After Brazil and WHO, US CDC links Zika to microcephaly | News | DW | 13.04.2016
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After Brazil and WHO, US CDC links Zika to microcephaly

US officials now believe that Zika causes birth defects. Researchers say an outbreak that began in Brazil in 2015 has likely led to increased microcephaly in infants.

On Wednesday, US health officials announced that they no longer had any doubt that the Zika virus was linked to severe brain defects in babies. Since last year, doctors in Brazil have linked Zika infections in pregnant women to a rise in newborns with microcephaly, or unusually small skulls. The World Health Organization had also recently announced a perceived link.

Doctors have diagnosed microcephaly in more than 1,100 children born in recent months in Brazil, including 198 fatal cases so far, coinciding with the spike in infections since early last year. Researchers are investigating 4,293 suspicious cases.

The CDC cautions that US researchers had found no "smoking gun" to link Zika to microcephaly, according to the full report, published in the New England Journal of Medicine. However, according to the report, "the severe microcephaly and other brain anomalies that have been observed in many infants are consistent with an infection occurring in the first or early second trimester of pregnancy."

'A turning point'

Researchers found a similar increase in birth defects after the 2013-14 Zika outbreak in French Polynesia, though microcephaly cases remained small, totaling just eight. CDC director Tom Frieden said the agency would attempt to "determine whether children who have microcephaly born to mothers infected by the Zika virus is the tip of the iceberg of what we could see in damaging effects on the brain and other developmental problems."

"This study marks a turning point in the Zika outbreak," Frieden said on Wednesday.

Zika transmits via mosquitoes and sex. Officials advise pregnant women and those considering pregnancy to avoid the 30 outbreak regions in the Americasor wear repellant and use condoms during pregnancy if they live in those areas.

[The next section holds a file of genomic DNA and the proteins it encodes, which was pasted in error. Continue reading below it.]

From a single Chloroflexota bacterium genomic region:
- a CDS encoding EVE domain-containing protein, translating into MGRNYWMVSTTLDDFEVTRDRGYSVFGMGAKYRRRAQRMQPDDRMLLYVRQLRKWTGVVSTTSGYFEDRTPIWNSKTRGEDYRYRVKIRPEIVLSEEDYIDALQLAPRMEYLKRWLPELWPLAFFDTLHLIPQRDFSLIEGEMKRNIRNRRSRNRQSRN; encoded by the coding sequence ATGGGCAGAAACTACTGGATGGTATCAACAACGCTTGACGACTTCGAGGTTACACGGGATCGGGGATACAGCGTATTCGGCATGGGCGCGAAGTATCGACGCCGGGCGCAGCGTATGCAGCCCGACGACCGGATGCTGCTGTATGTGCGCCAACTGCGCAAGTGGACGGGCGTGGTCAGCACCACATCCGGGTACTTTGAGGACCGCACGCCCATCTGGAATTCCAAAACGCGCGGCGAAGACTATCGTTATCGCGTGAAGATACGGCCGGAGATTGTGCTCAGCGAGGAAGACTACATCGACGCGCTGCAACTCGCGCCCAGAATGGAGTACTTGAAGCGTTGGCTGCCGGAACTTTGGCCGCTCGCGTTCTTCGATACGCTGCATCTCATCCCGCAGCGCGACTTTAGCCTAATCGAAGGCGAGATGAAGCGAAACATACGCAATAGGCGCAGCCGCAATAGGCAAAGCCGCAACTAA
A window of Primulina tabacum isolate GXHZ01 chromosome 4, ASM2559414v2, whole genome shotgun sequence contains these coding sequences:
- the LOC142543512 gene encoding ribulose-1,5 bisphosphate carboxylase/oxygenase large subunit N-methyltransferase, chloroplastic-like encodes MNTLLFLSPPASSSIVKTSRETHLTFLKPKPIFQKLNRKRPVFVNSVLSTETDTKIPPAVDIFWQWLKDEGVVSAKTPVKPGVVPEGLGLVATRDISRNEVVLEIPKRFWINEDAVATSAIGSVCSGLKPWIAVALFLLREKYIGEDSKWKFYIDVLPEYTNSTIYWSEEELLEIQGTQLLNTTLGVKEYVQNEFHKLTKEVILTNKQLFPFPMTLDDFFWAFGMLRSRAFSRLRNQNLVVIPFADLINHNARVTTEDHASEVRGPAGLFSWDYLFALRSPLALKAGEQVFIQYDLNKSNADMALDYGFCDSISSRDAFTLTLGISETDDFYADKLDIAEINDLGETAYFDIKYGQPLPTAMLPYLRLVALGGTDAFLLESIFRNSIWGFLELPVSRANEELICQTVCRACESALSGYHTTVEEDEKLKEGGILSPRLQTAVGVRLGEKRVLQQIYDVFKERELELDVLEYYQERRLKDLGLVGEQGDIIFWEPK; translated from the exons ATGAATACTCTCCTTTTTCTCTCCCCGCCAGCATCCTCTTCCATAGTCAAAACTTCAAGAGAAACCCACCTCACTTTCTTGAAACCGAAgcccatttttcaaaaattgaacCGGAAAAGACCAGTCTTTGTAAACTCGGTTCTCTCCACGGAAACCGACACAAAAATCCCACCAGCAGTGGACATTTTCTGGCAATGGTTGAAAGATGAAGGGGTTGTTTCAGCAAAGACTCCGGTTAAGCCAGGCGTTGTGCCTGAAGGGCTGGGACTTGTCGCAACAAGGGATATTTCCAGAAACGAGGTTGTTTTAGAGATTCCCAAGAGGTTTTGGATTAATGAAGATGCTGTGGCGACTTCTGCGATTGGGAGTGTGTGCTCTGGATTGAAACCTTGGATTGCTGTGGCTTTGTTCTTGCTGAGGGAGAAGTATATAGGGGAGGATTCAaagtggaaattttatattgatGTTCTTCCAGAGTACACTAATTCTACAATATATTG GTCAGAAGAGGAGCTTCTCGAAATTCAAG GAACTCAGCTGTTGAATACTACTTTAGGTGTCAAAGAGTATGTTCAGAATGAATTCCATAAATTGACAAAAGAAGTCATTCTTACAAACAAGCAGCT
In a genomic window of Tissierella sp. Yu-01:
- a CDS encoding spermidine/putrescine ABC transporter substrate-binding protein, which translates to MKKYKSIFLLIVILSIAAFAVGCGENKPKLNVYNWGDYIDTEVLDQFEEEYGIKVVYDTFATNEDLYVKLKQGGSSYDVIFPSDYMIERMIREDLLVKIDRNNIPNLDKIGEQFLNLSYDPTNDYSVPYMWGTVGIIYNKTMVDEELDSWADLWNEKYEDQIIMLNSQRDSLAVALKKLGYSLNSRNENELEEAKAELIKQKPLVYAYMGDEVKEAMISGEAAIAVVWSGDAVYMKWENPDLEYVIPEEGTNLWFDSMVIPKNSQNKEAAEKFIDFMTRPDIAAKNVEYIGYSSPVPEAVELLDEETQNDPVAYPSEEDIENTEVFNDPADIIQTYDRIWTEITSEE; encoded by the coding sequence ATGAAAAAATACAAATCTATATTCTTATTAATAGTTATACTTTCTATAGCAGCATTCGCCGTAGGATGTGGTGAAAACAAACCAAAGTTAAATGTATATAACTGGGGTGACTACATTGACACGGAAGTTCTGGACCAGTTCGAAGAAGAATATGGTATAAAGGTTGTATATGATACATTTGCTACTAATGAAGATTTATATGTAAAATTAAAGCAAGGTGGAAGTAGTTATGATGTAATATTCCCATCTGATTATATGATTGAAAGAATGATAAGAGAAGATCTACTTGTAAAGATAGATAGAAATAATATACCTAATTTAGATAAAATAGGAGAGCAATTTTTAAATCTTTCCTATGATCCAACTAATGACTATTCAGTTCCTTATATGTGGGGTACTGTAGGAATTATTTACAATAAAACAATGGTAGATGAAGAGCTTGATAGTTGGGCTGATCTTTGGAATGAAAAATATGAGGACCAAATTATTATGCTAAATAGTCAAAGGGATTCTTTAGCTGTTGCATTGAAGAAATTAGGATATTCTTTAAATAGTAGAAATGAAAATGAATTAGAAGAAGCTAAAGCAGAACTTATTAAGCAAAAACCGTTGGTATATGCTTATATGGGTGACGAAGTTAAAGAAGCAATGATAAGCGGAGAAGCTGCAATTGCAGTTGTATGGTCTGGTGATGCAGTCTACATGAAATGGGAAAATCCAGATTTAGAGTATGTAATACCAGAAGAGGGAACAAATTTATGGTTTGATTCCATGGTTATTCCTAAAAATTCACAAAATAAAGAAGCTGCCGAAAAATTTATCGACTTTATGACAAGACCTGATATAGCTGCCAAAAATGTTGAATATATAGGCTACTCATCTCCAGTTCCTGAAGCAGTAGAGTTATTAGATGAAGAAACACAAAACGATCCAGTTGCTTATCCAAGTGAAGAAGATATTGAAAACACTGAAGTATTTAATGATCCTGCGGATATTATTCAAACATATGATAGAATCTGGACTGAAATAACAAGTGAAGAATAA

Researchers first identified Zika in Uganda in 1947. Until now, doctors had only treated those infected for mild symptoms such as rashes, joint pain and fever. Most people infected report no symptoms at all. Some women infected with Zika while pregnant have delivered children with no signs of microcephaly or other birth defects.

According to a poll, one in four people in the US hadn't heard of a link between Zika and birth defects; one in five believed that pharma had already come forth with a vaccine to prevent infections. Officials expect that the United States will become more acquainted with the Zika virus as mosquitoes emerge during the spring and summer.

Officials have requested $1.9 billion (1.7 billion euros) to prepare for an outbreak. The Republican-led Congress may release a portion of that, legislators said, but probably not before September. Doctors have identified 350 infections in the US so far.

The US Food and Drug Administration has given tentative approval to genetically modified mosquitoes in an attempt to breed out the bloodline of insects carrying the virus, though it is unclear what effect that might have on ecosystems. Scientists say that climate change and deforestation can contribute to the spread of such viruses.

Doctors have identified Zika cases in Asia, as well.

mkg/bw (Reuters, AFP, AP)

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